Monday, February 8, 2010

Raising Boys: No Greater Challenge, No Greater Joy

A while back, I was reading in the Old Testament about King David’s elite soldiers. They were known as “The Three.” Their exploits were renowned.

Fast forward to today. Meet “The Two.” Their exploits are becoming quite renowned as well. While they’re not slaying Philistines, they stake out other covert ops—like knowing just the right time to hit the Swiss Miss stash in the garage.

In Boys Should Be Boys: 7 Secrets to Raising Healthy Sons, Dr. Meg Meeker writes that everyone wants the kind of boys who run and play outside, building forts and climbing trees. No one really wants their son to camp out in front of video games all day long. So on one hand, we want our boys to be active and energetic; yet, on the other hand, that energy can—at times—drive us moms up the wall.

It is true that boys are usually messier, louder, and rougher than their female counterparts. Raising them requires much patience, and a good sense of humor. It takes a special kind of woman. If you feel like you’re not that woman now, take heart. God is using your boys—and the challenges you encounter--to refine you into a more holy woman for His glory.

While you’ll encounter many challenging moments as you raise your sons, you’ll also come across lots of gold nuggets. Little boys adore their mamas; they grow into teens, then men, who will fiercely protect you. They’ll pick dandelions for you and present them to you with as much pride as if they bought you a beautiful bouquet (in their mind, the dandelions are a beautiful bouquet). They love to pamper you, bringing you beverages and massaging lotion into your heels when they see they’re cracked and dry. You’re their best girl, until they find their wife.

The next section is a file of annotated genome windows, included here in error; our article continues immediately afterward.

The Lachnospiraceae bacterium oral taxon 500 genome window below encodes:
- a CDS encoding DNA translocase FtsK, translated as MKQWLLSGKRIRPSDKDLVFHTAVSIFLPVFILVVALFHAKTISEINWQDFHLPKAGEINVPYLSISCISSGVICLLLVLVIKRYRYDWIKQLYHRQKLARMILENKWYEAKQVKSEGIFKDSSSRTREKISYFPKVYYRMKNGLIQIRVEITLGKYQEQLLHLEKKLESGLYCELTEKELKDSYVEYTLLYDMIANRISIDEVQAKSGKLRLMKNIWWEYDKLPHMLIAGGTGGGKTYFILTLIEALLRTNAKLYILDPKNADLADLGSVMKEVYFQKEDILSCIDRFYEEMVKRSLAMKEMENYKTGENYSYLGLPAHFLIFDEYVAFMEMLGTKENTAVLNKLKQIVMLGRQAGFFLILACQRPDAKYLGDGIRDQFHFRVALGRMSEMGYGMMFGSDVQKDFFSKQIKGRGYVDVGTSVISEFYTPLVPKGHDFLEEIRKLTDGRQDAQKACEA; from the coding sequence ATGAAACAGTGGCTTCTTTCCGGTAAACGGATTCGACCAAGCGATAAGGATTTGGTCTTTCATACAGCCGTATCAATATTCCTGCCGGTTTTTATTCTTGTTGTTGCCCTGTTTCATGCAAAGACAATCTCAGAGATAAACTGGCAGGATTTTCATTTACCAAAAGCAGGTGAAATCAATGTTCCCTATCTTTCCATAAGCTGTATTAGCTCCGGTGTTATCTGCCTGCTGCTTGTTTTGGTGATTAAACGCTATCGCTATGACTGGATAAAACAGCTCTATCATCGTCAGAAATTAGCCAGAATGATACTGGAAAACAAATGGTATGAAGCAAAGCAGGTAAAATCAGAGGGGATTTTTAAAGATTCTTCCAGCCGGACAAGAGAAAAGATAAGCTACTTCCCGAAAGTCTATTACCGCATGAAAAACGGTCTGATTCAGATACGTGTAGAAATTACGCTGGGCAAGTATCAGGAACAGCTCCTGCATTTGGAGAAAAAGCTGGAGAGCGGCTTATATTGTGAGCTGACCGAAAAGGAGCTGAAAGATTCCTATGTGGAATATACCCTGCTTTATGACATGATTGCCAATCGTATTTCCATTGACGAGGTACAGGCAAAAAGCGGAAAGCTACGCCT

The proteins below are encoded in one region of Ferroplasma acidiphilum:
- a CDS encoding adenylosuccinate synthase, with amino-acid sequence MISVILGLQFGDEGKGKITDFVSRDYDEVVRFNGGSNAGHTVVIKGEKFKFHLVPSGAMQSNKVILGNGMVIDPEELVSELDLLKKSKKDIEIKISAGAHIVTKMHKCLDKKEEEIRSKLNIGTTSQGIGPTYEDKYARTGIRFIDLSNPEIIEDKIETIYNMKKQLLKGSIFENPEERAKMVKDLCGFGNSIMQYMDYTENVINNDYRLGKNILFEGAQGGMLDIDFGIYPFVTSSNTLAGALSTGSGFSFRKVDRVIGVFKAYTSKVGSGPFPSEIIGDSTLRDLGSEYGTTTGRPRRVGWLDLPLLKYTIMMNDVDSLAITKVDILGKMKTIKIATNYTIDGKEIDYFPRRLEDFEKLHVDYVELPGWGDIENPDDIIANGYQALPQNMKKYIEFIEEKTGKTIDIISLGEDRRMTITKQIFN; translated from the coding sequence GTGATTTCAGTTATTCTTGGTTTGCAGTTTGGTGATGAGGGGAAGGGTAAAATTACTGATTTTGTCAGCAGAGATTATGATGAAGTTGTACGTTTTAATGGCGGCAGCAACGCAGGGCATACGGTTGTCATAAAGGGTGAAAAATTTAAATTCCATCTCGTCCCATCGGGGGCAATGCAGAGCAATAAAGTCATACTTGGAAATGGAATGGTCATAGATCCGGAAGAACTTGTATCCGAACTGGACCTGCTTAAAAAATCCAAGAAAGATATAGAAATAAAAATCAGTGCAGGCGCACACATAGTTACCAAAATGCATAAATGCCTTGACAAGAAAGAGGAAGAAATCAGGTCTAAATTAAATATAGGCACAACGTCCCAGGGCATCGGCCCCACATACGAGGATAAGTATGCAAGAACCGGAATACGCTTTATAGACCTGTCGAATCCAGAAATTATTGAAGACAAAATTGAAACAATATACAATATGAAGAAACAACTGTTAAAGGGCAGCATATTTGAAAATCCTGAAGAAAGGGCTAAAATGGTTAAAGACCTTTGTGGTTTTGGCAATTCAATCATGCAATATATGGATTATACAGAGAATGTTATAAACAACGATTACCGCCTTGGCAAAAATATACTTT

But until they leave the nest, enjoy each day with them. As everyone says, it goes by so fast.

In the meantime, here’s some practical help for raising our boys:

  • When they’re bouncing off the walls, send them outside. “But it’s the middle of winter, and I can’t send them out.” Yes, you can! Get them bundled up and send them out. They’ll burn off a little steam, and so will you.
  • It can be easy to nag our boys about their boyishness. As much as possible, try not to.
  • Take time to build close relationships with them. Do special things together. While I don’t agree with everything they say, I love Mike and Debi Pearl’s advice about “tying strings of fellowship.”
  • Find the cute moments each day. Give those more weight than the times you find your boys covered in Swiss Miss brown (even though those times eventually become funny to you too).
  • Pray for perspective on those hard days: Treasure your treasures!

“Sons are a heritage from the LORD, children a reward from him.” (Psalm 127:3).

(Visit Works for Me Wednesday for more tips on a bunch of subjects!)